Going freelance? Think you’ll be working alone? Think
This year marks my first decade of being a freelancer! This milestone has made me think about the past ten years and take stock. I’ve managed to run a small business and learn a great deal about myself and the creative industries, it’s given me so many new experiences and completely pushed me out of my comfort zone. There are so many highlights, but nothing comes close to the absolutely AMAZING people that I’ve met.
In August 2010 the company I was working for became insolvent, making all its employees immediately redundant without notice. As a result I fell instantly into freelancing without even thinking about it! I had my preconceptions of freelancing, and thought I would be spending every day working on my Mac in the corner of my bedroom with only my two cats for company. Yes, there would be the odd day out filming or meeting clients to discuss projects but I would mainly be flying solo.
Luckily I was very, very wrong.
I am quite a sociable person, and enjoy meeting people and having that human contact. I knew I would get more work done being uninterrupted at home, but would really miss the support and camaraderie that comes with working for a company.
Who remembers #CambsHour on Twitter? I think that was my first networking attempt as a freelancer, and I was instantly connected with hundreds of freelancers on my doorstep, many of whom I’m still in frequent contact with and even working with today.
Networking is key: this may terrify people but there are some amazing free groups out there (others do charge a small fee) full of brilliant people with great advice.
Just a few of the many great groups in Cambridgeshire:
Ed Goodman’s Boom
Lenka Koppová’s Cambridge Social Media
Alan Bennett’s A14 Networking
Andrew Cock-Starkey’s Optimisey
Joe Glover’s Marketing Meetup
Paul Smith, Sue Keogh and Steve O'Connor’s Camcreatives
I can’t begin to imagine how much hard work and effort goes into running these groups – it's very much appreciated and many thanks!
Unfortunately I can’t make every one due to family and health commitments, but I've always had a lovely time at each event. I don’t attend to gain business: I go to meet people, keep abreast of developments in my industry, expand my knowledge and get business tips. Being freelance, and responsible for everything to do with my business, is a steep learning curve and I’m not ashamed to say, “I need a lot of help!” The bonus is that these groups are very active on social media to keep you in the loop and you can continue interacting with members.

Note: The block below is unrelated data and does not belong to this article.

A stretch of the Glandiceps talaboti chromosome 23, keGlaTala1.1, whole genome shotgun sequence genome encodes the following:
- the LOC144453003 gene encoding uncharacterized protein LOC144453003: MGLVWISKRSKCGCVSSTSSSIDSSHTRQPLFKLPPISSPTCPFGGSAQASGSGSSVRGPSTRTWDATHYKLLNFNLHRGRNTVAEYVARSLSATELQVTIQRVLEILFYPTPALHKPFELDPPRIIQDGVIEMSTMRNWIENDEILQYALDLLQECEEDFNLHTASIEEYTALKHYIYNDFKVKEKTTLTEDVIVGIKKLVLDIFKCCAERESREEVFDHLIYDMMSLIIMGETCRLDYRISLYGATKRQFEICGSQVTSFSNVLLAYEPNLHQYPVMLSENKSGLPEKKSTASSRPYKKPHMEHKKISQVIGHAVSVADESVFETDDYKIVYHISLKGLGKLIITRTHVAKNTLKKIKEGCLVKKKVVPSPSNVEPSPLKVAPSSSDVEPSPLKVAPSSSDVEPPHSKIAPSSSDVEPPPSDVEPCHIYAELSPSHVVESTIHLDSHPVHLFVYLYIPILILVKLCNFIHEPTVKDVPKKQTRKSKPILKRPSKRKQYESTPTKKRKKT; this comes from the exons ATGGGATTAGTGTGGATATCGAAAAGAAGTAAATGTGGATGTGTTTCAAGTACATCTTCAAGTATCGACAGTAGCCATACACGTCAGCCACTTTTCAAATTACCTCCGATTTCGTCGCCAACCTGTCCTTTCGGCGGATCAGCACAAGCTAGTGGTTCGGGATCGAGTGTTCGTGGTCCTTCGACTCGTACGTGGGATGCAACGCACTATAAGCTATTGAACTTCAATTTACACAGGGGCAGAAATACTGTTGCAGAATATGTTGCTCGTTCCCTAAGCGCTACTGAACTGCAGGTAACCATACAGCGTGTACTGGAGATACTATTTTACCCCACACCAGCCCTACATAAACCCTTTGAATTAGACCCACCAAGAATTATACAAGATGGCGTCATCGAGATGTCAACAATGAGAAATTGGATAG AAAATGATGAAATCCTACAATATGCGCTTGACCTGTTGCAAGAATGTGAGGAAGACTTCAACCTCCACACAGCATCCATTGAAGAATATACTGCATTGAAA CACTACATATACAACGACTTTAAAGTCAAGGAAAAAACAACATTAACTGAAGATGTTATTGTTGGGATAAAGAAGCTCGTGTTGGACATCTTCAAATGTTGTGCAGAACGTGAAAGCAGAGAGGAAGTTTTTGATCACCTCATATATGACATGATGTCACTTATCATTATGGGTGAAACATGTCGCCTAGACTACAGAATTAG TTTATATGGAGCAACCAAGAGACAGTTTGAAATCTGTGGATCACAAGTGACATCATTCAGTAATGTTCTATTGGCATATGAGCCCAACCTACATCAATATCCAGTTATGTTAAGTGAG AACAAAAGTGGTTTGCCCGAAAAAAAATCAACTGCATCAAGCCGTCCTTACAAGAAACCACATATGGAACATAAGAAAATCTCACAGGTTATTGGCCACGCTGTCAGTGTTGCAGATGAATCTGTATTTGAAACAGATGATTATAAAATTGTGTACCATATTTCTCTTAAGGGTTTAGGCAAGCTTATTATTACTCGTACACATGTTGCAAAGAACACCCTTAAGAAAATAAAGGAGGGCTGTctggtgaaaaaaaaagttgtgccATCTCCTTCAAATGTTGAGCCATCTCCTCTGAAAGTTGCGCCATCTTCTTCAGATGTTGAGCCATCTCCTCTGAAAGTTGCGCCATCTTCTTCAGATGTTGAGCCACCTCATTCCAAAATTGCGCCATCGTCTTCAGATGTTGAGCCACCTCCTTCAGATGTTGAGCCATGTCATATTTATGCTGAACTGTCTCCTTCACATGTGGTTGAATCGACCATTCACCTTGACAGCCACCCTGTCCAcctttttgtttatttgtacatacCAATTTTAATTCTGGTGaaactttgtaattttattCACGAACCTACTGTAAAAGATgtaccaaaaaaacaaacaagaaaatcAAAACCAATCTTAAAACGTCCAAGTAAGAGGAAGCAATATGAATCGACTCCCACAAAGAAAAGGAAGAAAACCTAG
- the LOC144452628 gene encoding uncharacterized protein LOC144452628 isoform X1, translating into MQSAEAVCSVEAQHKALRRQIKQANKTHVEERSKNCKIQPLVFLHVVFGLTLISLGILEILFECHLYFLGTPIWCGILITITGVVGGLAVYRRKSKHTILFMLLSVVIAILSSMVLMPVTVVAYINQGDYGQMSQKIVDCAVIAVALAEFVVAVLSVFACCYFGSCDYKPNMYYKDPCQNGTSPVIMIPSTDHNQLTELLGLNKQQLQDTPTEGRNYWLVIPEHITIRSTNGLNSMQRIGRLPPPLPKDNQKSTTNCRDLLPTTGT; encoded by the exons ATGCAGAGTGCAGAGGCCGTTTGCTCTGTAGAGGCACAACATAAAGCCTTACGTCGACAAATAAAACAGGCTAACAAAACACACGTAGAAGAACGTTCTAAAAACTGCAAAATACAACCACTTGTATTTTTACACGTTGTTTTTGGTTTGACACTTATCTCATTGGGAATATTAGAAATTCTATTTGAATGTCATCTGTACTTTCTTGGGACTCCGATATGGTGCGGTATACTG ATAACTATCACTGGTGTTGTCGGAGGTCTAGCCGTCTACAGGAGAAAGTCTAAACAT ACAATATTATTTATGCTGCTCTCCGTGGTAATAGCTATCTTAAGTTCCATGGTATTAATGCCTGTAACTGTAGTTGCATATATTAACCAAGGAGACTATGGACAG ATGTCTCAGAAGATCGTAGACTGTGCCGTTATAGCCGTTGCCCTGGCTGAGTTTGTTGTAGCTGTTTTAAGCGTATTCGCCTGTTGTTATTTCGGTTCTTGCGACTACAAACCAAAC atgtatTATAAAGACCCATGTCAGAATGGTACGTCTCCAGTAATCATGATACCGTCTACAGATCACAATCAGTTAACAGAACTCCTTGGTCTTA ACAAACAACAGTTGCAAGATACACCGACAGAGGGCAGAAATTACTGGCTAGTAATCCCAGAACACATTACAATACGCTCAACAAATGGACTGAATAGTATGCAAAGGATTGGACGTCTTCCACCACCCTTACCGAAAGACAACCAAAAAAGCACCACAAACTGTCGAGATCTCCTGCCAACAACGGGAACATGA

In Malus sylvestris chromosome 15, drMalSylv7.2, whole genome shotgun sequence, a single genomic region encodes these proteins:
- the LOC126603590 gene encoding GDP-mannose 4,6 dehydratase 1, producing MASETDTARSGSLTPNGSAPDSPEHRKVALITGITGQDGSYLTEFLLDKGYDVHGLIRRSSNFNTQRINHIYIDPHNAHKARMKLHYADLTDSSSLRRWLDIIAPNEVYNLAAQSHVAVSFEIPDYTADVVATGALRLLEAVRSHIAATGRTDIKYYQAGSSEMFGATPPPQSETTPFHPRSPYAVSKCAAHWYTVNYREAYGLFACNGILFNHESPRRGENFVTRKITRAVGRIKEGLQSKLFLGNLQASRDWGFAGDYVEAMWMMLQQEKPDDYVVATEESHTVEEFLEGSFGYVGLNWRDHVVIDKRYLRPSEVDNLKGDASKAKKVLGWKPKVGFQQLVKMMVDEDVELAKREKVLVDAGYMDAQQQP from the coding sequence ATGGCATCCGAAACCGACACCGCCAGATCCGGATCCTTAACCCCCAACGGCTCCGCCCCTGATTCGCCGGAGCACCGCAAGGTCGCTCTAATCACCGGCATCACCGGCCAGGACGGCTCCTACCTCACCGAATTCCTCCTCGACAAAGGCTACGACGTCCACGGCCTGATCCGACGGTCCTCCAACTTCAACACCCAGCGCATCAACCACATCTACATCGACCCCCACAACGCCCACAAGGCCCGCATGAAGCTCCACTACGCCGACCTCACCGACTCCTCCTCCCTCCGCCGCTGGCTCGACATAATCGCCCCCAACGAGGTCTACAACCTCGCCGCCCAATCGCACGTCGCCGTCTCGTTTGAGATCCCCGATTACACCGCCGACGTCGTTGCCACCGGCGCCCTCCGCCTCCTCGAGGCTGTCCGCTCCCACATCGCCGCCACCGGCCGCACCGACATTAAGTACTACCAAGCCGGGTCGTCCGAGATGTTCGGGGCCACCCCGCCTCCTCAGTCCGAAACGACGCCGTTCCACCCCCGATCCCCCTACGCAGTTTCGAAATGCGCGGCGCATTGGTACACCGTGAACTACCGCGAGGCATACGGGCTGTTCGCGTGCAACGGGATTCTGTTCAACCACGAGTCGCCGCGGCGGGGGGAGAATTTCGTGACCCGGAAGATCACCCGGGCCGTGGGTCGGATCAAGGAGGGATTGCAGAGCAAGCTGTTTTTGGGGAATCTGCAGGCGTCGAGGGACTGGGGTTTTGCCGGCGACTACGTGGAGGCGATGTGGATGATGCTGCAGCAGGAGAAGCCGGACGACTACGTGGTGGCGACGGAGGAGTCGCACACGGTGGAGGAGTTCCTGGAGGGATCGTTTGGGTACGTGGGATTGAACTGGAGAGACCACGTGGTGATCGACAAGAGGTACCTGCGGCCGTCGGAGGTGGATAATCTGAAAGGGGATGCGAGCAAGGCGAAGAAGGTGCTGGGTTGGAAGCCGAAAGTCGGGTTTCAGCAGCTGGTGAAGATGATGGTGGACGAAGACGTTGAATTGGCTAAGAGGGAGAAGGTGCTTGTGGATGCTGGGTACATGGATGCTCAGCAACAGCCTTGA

It can be scary entering a room full of strangers, and much easier to stay at home, however the groups I attend are full of very approachable, friendly people and I always feel much better once I’ve attended. It really gives me a boost!
I’m lucky to be able to call some of these lovely, creative and inspiring people I’ve met my friends! I can call on them for help and support, to collaborate, to outsource work – but the best thing is just to be able to chat and hang out with them.
Organically, the circle of people around me has grown and grown. Cambridge really has some awesome people!
Both through my video and charity work I’ve also had the pleasure of meeting lovely clients, many of whom have also become friends and collaborators.
With my video work in particular, I’ve been involved with projects across a wide range of industries, such as beauty, art, medicine, counselling, business, farming, retail and even magic! It’s been an honour learning from these brilliant and inspiring people who have all been passionate about their work.
A few examples:
Nutrition from Katherine Kimber
Comedy from Paul Richards
Content marketing from Jo Gifford
Mixed media art from Natasha Day
Graphic design from Rebecca Scambler
Digital inclusion from Andrew Entecott
Afternoon tea etiquette from Jo Christy
Garage door installation from Terry Connolly
There are also plenty of great co-working spaces, superb for connecting with other freelancers and offering some company while you work. Most have lovely coffee too!
I’ll end with a big shout out to Ed Goodman and Annie Browne for Freelance Heroes, a genius idea! They run Freelance Heroes Day, social media channels and various events throughout the year. This way freelancers in the UK can connect, share experiences and knowledge, support each other and even take part in water cooler moments where they can just chat and have a laugh!
This group isn’t just focused on business, most importantly it promotes the health and wellbeing of freelancers too – an absolute necessity.
I wish I could name each person – thank you to everyone I’ve met along the way for being lovely colleagues!
Going freelance? Then prepare to welcome some amazing people into your life!